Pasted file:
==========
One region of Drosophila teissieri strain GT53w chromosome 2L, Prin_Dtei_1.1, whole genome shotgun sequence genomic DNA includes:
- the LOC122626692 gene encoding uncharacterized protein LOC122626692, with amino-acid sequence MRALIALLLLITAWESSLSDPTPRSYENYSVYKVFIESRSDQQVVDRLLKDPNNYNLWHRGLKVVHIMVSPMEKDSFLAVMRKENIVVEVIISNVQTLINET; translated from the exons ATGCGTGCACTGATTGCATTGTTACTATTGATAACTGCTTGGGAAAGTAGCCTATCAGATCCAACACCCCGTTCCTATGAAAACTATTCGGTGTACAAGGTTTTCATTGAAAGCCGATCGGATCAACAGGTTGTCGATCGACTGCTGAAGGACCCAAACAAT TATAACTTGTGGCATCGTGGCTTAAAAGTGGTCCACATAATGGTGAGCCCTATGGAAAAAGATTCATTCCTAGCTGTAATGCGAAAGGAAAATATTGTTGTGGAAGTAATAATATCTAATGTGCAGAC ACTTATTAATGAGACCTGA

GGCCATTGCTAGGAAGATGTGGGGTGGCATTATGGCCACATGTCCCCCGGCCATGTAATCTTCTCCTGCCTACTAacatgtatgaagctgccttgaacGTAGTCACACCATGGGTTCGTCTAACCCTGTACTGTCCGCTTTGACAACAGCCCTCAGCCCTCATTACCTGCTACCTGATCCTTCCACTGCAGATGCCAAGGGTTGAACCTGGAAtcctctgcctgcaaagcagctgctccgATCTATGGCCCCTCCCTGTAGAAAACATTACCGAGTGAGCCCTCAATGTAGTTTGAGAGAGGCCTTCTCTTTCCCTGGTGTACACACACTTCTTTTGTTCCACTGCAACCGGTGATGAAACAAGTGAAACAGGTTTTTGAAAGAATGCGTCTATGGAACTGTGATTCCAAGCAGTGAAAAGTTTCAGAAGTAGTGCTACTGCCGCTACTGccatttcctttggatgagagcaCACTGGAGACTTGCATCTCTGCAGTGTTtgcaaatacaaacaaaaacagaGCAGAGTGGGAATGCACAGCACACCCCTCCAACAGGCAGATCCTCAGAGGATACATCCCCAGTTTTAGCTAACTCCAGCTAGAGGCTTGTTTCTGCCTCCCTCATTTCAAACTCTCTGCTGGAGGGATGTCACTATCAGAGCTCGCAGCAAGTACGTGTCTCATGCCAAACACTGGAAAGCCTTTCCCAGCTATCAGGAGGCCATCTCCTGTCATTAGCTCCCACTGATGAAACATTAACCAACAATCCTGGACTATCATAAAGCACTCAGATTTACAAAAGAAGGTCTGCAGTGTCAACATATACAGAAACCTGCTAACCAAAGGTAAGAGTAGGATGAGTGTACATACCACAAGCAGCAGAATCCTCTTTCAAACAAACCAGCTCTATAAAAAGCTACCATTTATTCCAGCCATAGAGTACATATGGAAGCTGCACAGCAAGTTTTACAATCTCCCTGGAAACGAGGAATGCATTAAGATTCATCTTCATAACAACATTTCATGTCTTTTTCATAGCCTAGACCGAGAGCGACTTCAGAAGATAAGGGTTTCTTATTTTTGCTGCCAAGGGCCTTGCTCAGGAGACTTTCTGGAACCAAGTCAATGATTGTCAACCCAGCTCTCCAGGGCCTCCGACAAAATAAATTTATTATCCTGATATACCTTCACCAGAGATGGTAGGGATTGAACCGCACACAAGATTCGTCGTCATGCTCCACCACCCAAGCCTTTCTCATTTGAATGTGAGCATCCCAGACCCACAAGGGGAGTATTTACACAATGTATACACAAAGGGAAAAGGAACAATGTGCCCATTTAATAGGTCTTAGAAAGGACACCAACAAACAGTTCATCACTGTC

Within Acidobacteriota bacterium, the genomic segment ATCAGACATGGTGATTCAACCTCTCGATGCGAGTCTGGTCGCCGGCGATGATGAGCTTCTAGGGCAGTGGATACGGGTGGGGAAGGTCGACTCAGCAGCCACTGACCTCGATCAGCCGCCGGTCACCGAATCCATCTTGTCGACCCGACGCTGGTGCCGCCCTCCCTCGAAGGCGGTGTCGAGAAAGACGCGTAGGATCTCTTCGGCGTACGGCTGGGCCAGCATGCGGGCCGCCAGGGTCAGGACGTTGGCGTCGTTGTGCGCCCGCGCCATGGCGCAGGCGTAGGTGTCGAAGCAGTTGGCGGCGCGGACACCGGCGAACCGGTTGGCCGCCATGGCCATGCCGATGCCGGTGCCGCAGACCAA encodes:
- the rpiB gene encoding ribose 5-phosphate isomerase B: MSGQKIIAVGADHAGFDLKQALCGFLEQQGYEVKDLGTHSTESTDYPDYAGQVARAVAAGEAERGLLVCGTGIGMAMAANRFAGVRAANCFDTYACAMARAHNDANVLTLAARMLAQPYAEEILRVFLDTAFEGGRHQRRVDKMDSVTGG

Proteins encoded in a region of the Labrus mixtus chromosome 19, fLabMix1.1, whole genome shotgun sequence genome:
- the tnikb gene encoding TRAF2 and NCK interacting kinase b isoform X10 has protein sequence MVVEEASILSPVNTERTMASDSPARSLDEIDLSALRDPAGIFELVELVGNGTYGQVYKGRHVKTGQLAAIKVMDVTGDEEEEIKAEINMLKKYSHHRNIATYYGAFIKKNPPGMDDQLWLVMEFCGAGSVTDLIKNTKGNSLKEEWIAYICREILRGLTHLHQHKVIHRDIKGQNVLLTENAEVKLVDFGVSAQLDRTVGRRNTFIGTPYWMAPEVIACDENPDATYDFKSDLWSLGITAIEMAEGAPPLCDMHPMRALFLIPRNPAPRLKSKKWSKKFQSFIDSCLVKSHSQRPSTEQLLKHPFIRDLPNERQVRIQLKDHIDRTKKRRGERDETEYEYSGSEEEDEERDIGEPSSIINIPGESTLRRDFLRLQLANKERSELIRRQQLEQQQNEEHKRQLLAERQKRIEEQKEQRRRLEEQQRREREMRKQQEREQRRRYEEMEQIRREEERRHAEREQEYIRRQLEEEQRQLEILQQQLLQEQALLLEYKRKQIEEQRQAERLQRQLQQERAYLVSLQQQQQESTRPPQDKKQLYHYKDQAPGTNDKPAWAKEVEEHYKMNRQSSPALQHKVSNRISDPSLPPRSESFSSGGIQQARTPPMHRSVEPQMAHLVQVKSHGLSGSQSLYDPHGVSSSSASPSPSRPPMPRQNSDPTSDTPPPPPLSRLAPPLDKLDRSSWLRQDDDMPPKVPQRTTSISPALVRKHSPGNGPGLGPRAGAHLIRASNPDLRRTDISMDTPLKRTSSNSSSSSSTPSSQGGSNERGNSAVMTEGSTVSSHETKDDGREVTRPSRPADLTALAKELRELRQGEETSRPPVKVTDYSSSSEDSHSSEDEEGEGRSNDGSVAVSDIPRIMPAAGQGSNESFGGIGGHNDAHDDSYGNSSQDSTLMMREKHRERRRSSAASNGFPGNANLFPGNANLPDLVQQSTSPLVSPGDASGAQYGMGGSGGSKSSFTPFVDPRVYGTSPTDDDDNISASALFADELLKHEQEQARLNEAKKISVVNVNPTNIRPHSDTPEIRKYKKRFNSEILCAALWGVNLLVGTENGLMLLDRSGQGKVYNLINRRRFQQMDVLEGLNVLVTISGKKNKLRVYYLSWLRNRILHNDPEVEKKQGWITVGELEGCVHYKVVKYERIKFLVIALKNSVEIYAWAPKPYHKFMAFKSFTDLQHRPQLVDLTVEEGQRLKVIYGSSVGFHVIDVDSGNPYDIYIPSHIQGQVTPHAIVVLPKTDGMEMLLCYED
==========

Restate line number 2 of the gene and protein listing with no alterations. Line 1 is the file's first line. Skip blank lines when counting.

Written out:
- the LOC122626692 gene encoding uncharacterized protein LOC122626692, with amino-acid sequence MRALIALLLLITAWESSLSDPTPRSYENYSVYKVFIESRSDQQVVDRLLKDPNNYNLWHRGLKVVHIMVSPMEKDSFLAVMRKENIVVEVIISNVQTLINET; translated from the exons ATGCGTGCACTGATTGCATTGTTACTATTGATAACTGCTTGGGAAAGTAGCCTATCAGATCCAACACCCCGTTCCTATGAAAACTATTCGGTGTACAAGGTTTTCATTGAAAGCCGATCGGATCAACAGGTTGTCGATCGACTGCTGAAGGACCCAAACAAT TATAACTTGTGGCATCGTGGCTTAAAAGTGGTCCACATAATGGTGAGCCCTATGGAAAAAGATTCATTCCTAGCTGTAATGCGAAAGGAAAATATTGTTGTGGAAGTAATAATATCTAATGTGCAGAC ACTTATTAATGAGACCTGA